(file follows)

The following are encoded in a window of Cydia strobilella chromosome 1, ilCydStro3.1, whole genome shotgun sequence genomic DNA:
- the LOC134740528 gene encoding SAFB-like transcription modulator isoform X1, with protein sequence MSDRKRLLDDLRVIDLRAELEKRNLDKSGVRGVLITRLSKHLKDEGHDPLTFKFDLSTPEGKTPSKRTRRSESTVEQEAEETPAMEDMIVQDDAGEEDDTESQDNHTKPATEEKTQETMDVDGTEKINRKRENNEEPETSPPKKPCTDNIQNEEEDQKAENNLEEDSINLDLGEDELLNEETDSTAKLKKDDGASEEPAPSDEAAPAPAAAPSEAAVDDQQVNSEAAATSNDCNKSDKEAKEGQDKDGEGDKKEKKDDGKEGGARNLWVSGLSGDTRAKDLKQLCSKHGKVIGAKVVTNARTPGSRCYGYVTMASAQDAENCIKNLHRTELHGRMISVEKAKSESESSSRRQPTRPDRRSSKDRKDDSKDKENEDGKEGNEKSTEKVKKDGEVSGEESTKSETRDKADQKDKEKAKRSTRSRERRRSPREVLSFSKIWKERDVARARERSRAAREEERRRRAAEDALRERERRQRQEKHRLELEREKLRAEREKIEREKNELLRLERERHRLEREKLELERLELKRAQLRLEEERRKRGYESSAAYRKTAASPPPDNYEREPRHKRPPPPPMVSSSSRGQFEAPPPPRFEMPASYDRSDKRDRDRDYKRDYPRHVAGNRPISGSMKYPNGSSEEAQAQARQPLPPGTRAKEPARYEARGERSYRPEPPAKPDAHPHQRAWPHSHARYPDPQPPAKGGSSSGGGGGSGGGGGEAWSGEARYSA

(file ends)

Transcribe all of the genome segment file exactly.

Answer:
The following are encoded in a window of Cydia strobilella chromosome 1, ilCydStro3.1, whole genome shotgun sequence genomic DNA:
- the LOC134740528 gene encoding SAFB-like transcription modulator isoform X1, with protein sequence MSDRKRLLDDLRVIDLRAELEKRNLDKSGVRGVLITRLSKHLKDEGHDPLTFKFDLSTPEGKTPSKRTRRSESTVEQEAEETPAMEDMIVQDDAGEEDDTESQDNHTKPATEEKTQETMDVDGTEKINRKRENNEEPETSPPKKPCTDNIQNEEEDQKAENNLEEDSINLDLGEDELLNEETDSTAKLKKDDGASEEPAPSDEAAPAPAAAPSEAAVDDQQVNSEAAATSNDCNKSDKEAKEGQDKDGEGDKKEKKDDGKEGGARNLWVSGLSGDTRAKDLKQLCSKHGKVIGAKVVTNARTPGSRCYGYVTMASAQDAENCIKNLHRTELHGRMISVEKAKSESESSSRRQPTRPDRRSSKDRKDDSKDKENEDGKEGNEKSTEKVKKDGEVSGEESTKSETRDKADQKDKEKAKRSTRSRERRRSPREVLSFSKIWKERDVARARERSRAAREEERRRRAAEDALRERERRQRQEKHRLELEREKLRAEREKIEREKNELLRLERERHRLEREKLELERLELKRAQLRLEEERRKRGYESSAAYRKTAASPPPDNYEREPRHKRPPPPPMVSSSSRGQFEAPPPPRFEMPASYDRSDKRDRDRDYKRDYPRHVAGNRPISGSMKYPNGSSEEAQAQARQPLPPGTRAKEPARYEARGERSYRPEPPAKPDAHPHQRAWPHSHARYPDPQPPAKGGSSSGGGGGSGGGGGEAWSGEARYSA